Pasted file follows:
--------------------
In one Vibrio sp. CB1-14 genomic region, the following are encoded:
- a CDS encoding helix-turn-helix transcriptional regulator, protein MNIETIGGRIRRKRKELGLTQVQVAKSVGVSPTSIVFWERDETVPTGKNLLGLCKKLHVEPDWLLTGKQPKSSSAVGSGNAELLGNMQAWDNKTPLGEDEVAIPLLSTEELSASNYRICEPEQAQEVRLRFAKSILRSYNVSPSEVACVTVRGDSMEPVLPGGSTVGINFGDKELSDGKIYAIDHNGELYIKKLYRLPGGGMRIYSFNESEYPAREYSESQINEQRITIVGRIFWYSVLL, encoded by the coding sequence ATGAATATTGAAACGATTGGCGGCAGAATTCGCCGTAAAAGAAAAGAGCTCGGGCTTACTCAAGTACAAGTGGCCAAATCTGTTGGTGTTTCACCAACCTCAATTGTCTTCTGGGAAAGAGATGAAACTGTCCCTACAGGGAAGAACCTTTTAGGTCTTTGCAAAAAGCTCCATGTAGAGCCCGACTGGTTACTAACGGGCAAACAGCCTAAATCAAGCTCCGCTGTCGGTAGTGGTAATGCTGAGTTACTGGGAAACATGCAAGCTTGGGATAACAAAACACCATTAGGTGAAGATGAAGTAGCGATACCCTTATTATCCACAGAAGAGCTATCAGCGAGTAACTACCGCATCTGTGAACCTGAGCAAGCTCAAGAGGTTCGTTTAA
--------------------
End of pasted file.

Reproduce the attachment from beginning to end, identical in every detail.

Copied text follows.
In one Vibrio sp. CB1-14 genomic region, the following are encoded:
- a CDS encoding helix-turn-helix transcriptional regulator, protein MNIETIGGRIRRKRKELGLTQVQVAKSVGVSPTSIVFWERDETVPTGKNLLGLCKKLHVEPDWLLTGKQPKSSSAVGSGNAELLGNMQAWDNKTPLGEDEVAIPLLSTEELSASNYRICEPEQAQEVRLRFAKSILRSYNVSPSEVACVTVRGDSMEPVLPGGSTVGINFGDKELSDGKIYAIDHNGELYIKKLYRLPGGGMRIYSFNESEYPAREYSESQINEQRITIVGRIFWYSVLL, encoded by the coding sequence ATGAATATTGAAACGATTGGCGGCAGAATTCGCCGTAAAAGAAAAGAGCTCGGGCTTACTCAAGTACAAGTGGCCAAATCTGTTGGTGTTTCACCAACCTCAATTGTCTTCTGGGAAAGAGATGAAACTGTCCCTACAGGGAAGAACCTTTTAGGTCTTTGCAAAAAGCTCCATGTAGAGCCCGACTGGTTACTAACGGGCAAACAGCCTAAATCAAGCTCCGCTGTCGGTAGTGGTAATGCTGAGTTACTGGGAAACATGCAAGCTTGGGATAACAAAACACCATTAGGTGAAGATGAAGTAGCGATACCCTTATTATCCACAGAAGAGCTATCAGCGAGTAACTACCGCATCTGTGAACCTGAGCAAGCTCAAGAGGTTCGTTTAA